Pinched Presque Isle nets $5M in grants for projects

Posted Oct. 01, 2009, at 8:52 p.m.
Last modified Jan. 30, 2011, at 11:40 a.m.

PRESQUE ISLE, Maine — City Manager Tom Stevens is the first to admit that it has been a tough year for towns and cities across the state. His community is not exempt, but an influx of grant money this year has helped the city do more with less.

Stevens said recently that he gained the support of the City Council earlier this year to “step up” the city’s pursuit of grant funding.

In a tough economy, Stevens said, it has been a success.

So far, the city has taken in more than $5.2 million in grant funding, which Stevens said could not have been secured without the support of countless entities, including municipal employees, the state’s congressional delegation, federal and state agencies, members of the Aroostook Band of Micmacs and others.

One of the most significant grants came in April from the U.S. Department of Transportation, which awarded $2.5 million to Northern Maine Regional Airport in Presque Isle to help extend the airport’s taxiway. In July, the airport was awarded $1.3 million to build 35,000 linear feet of fencing around the facility. The funding will help secure the airport and keep trespassers and wildlife off the runway.

For several years, the city has focused on revitalizing its downtown. Events have been conducted and efforts have been made to bring more shops and shoppers into the area. The city’s Downtown Revitalization Committee has worked to brighten downtown buildings, add artwork to the area, and make other improvements to pedestrian and business areas. Some of that work was done after the city received $395,000 in Community Development Block Grant money from the state Department of Economic and Community Development.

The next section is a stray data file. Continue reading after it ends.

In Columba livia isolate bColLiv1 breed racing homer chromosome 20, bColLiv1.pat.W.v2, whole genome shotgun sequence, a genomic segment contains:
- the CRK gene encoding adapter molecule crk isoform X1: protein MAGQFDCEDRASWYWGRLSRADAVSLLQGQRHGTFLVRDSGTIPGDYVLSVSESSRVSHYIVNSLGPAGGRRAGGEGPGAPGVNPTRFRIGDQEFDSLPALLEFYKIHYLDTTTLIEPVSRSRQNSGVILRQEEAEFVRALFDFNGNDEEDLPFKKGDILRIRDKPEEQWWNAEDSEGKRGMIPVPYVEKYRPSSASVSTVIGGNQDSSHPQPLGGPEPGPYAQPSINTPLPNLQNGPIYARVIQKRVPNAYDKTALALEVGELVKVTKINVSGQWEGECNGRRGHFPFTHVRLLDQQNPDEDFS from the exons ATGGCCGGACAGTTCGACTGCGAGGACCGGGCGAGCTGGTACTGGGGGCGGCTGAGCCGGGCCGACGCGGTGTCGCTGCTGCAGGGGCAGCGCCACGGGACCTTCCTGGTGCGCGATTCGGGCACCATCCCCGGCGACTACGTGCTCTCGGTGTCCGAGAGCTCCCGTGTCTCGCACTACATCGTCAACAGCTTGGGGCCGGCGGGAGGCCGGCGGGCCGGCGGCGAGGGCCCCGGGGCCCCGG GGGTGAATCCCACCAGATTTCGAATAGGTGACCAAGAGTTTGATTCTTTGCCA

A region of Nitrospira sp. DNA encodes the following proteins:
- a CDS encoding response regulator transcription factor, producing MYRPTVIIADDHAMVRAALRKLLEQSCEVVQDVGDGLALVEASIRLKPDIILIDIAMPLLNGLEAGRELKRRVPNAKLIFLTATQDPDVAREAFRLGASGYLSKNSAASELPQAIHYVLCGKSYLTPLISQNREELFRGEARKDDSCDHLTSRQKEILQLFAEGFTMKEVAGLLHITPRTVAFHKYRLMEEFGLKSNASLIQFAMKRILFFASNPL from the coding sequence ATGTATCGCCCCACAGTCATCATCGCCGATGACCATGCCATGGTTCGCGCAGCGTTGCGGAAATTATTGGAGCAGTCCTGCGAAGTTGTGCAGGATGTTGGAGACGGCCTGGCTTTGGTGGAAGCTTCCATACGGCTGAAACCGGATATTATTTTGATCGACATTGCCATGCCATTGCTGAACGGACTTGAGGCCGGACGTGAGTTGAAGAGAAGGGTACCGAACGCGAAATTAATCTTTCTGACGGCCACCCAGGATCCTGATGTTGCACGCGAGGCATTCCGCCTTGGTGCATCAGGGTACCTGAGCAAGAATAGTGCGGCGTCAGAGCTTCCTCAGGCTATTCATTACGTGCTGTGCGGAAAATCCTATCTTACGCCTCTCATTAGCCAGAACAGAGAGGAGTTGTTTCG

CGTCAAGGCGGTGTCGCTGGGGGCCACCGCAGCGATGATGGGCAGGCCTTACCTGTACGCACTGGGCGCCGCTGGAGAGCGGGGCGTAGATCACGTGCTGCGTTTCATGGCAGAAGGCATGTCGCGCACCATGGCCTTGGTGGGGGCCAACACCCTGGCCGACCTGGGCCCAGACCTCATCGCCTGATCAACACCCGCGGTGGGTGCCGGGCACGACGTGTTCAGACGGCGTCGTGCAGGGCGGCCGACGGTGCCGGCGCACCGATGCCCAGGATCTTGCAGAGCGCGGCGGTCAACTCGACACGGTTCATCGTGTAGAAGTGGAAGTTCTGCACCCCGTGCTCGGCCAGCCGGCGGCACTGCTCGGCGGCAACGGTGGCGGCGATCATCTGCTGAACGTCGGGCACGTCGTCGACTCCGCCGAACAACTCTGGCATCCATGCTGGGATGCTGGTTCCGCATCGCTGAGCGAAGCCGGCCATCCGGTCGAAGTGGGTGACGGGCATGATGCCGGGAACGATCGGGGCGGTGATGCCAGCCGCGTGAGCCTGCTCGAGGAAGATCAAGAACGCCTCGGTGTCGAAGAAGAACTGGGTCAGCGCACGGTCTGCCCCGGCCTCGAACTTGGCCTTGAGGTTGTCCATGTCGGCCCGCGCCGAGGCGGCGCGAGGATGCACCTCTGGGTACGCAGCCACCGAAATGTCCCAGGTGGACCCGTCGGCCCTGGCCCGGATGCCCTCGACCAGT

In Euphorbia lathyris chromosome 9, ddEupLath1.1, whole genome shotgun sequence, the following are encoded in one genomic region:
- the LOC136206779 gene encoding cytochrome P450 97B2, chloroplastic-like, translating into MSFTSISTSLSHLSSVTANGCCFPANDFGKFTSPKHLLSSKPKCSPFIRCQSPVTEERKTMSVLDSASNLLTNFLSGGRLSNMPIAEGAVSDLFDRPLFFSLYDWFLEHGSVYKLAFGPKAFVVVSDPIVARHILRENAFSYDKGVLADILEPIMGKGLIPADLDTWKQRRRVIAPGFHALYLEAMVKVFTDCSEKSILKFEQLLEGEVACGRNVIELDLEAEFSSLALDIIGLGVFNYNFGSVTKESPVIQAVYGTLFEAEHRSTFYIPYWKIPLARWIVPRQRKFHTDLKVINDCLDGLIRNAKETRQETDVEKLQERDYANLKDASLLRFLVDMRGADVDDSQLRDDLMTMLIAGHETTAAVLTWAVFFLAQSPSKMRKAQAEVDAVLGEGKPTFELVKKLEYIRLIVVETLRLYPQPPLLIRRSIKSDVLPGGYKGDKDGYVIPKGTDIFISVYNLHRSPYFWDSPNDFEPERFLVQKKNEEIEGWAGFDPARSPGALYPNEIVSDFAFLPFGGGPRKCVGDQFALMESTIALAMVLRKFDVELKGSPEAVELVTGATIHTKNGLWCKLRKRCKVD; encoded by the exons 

While repairing roads is often the responsibility of the municipality, the city worked with the Aroostook Band of Micmacs this year to garner a grant from the federal Bureau of Indian Affairs to improve Edgemont Drive for $300,000.

Grant funding also has helped put more police patrols on the streets, coordinate an after school program for youths, make city buildings more energy-efficient, fund an environmental cleanup at the site of a proposed community center and pay for emergency training exercises.

Stevens pointed out that although the city has received a significant amount of grant money, municipal leaders were cautious about what they applied for. The manager said the city did not want to accept grants that would create future, ongoing costs for the city.

“We try to avoid these funds unless the city will incur these costs regardless of the grant funds,” he stated.

While the city cannot use any of that grant money to provide daily services such as police and fire coverage, the funding still has allowed it to provide needed services or avoid having to make a future capital expense by using nonproperty-tax dollars.

The city has a number of grant applications pending, according to Stevens.

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